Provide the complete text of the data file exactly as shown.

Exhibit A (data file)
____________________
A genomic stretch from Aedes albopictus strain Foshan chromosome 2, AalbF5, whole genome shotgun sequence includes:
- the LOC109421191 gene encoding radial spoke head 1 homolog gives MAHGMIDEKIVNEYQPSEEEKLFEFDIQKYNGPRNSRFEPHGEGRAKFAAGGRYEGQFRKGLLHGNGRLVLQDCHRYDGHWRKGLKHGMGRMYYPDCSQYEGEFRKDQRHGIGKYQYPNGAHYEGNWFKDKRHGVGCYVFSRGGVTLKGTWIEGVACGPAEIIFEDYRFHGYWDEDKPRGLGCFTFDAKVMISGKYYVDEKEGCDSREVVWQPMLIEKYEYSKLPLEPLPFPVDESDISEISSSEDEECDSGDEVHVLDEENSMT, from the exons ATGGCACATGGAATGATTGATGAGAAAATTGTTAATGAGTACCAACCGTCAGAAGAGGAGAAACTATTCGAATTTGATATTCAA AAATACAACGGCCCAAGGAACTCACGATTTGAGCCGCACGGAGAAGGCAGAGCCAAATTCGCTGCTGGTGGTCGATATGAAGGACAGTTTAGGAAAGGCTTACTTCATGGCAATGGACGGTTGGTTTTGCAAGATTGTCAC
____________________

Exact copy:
A genomic stretch from Aedes albopictus strain Foshan chromosome 2, AalbF5, whole genome shotgun sequence includes:
- the LOC109421191 gene encoding radial spoke head 1 homolog gives MAHGMIDEKIVNEYQPSEEEKLFEFDIQKYNGPRNSRFEPHGEGRAKFAAGGRYEGQFRKGLLHGNGRLVLQDCHRYDGHWRKGLKHGMGRMYYPDCSQYEGEFRKDQRHGIGKYQYPNGAHYEGNWFKDKRHGVGCYVFSRGGVTLKGTWIEGVACGPAEIIFEDYRFHGYWDEDKPRGLGCFTFDAKVMISGKYYVDEKEGCDSREVVWQPMLIEKYEYSKLPLEPLPFPVDESDISEISSSEDEECDSGDEVHVLDEENSMT, from the exons ATGGCACATGGAATGATTGATGAGAAAATTGTTAATGAGTACCAACCGTCAGAAGAGGAGAAACTATTCGAATTTGATATTCAA AAATACAACGGCCCAAGGAACTCACGATTTGAGCCGCACGGAGAAGGCAGAGCCAAATTCGCTGCTGGTGGTCGATATGAAGGACAGTTTAGGAAAGGCTTACTTCATGGCAATGGACGGTTGGTTTTGCAAGATTGTCAC